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Oh, forget about all that talk about Dr. Jekyll and Mr. Hyde. Instead, let’s talk about versatility for that is what the Touareg is. It’s not about duality of character; it’s about all the roles the Touareg can play. Mud plugger? Given the right tyres, sure. Expressway cruiser? Easy as can be. Barnstormer? That too.

So, what are the antecedents of Wolfsburg’s first 4×4? It was developed to complete the VW range, which had until then been all about hatchbacks, family estates and executive saloons. VW and Porsche collaborated on the design and engineering. Indeed, under the skin, the humble Touareg shares a lot with its high society cousin – the Porsche Cayenne. The world got its first taste of the Touareg back in 2003, at a time when Volkswagen wasn’t even vaguely on the Indian car buyer’s radar. Now, seven years later, we get to drive it.

The Touareg’s stance leaves you in no doubt about its off-road credentials. It does appear rather utilitarian though, and the styling won’t attract comment. It’s as bland as cotton wool. The nose does have a dull chrome centrepiece, which immediately draws the family lineage to the Passat. Step inside and it feels plain ho-hum. It’s really well put together, no doubt about it, but the cabin lacks verve or flair. Sober dual tones and plain lines dominate. The steering wheel with its array of buttons really feels a decade old in 2010.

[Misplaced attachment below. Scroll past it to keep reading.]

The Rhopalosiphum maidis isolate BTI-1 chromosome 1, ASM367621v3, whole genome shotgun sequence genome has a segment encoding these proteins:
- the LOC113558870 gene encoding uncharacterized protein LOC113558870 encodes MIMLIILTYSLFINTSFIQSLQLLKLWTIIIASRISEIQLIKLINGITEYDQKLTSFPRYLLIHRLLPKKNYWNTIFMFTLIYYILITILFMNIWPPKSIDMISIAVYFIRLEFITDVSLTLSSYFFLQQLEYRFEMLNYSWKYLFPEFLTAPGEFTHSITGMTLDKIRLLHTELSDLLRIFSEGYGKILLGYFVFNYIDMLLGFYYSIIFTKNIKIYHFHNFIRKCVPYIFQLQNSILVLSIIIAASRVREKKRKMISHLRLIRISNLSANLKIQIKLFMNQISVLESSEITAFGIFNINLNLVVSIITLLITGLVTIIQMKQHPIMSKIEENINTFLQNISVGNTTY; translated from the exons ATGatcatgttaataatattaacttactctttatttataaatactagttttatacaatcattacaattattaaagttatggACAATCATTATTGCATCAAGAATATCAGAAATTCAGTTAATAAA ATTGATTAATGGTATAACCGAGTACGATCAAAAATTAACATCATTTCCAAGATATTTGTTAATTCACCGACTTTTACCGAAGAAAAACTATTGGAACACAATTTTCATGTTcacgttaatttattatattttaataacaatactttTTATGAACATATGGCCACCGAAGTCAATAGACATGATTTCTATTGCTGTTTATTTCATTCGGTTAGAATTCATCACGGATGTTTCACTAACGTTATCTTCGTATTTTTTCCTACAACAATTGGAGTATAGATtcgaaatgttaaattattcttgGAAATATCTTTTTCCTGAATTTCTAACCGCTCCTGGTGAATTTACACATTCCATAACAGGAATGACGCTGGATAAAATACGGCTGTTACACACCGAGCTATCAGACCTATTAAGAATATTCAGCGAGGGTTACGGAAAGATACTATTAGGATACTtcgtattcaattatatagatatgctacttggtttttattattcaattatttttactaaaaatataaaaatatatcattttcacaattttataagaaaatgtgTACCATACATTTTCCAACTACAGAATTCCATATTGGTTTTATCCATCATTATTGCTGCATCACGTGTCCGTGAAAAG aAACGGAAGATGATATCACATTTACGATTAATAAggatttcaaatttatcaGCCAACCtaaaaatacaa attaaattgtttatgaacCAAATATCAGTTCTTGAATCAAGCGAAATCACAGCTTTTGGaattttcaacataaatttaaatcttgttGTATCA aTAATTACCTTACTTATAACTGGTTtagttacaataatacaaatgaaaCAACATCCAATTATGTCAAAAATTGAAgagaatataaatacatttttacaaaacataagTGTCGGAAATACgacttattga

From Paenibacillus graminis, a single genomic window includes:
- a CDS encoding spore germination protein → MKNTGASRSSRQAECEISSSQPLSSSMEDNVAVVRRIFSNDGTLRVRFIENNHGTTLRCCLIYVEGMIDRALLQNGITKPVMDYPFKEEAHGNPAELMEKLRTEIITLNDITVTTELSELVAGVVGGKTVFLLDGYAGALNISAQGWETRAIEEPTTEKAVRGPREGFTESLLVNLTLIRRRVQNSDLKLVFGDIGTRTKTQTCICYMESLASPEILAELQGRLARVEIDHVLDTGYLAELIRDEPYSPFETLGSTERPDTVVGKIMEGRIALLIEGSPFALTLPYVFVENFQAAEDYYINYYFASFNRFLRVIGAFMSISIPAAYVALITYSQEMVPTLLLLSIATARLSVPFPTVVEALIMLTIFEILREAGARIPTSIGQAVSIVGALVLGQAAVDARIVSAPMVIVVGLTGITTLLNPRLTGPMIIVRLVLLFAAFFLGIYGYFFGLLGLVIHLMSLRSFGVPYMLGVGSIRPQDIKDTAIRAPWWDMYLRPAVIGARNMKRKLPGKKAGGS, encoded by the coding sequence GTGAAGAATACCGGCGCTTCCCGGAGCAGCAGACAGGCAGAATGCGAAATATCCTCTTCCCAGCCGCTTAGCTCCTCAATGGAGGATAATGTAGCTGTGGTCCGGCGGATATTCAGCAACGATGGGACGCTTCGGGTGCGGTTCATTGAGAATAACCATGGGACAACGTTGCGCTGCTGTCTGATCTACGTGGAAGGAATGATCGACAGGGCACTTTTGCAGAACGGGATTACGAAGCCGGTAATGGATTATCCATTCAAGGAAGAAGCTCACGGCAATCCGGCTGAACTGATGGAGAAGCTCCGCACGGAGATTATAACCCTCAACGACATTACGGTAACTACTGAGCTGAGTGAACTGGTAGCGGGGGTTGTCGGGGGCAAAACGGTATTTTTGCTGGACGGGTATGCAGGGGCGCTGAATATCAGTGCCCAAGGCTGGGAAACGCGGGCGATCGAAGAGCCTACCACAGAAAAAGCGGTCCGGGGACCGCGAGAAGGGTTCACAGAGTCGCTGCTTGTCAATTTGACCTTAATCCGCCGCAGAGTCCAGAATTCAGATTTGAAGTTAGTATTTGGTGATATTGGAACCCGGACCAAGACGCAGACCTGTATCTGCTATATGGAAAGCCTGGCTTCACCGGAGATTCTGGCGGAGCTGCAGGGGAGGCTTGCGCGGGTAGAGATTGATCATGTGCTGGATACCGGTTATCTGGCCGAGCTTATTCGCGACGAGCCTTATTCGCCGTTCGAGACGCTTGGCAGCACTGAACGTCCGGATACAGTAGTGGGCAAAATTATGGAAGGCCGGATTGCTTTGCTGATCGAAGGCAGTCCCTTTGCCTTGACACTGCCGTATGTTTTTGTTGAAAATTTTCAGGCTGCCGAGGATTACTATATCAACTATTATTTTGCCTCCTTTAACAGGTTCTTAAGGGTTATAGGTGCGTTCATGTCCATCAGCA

The engine cranks to life mutedly and indeed, this is a brilliantly refined motor. In fact, it’s the same 240PS 3.0-litre V6 that lurks under the bonnet of the Q7, the Q5 and lately, the Cayenne diesel. It is mated to a six-speed Tiptronic gearbox and Volkswagen’s version of an all-wheel drive called 4XMotion. An electronic centre differential and low range are part of the package, endowing the Touareg with considerable off-road ability, as you can see from our photographs. The Touareg also has sophisticated traction control and hill descent control which are worked by the brakes. Sensors on each wheel detect slippage and slow each wheel automatically. It’s not entirely foolproof however, and if driven spiritedly, you can feel the Touareg scrabbling for grip with mild oversteer.

The flat floor and high ground clearance give the Touareg true off-road credentials. Our test car was hampered by tyres which were biased for tarmac use. Yet it still managed to scale a muddy hillside at 29 degrees, which is quite good, although VW claim the Touareg can manage 45 degree slopes. The claimed side slope angle of 35 degrees isn’t to be taken lightly either. Low range is selected by a rotary knob on the centre tunnel and you have the option of locking the centre diff as well.

 

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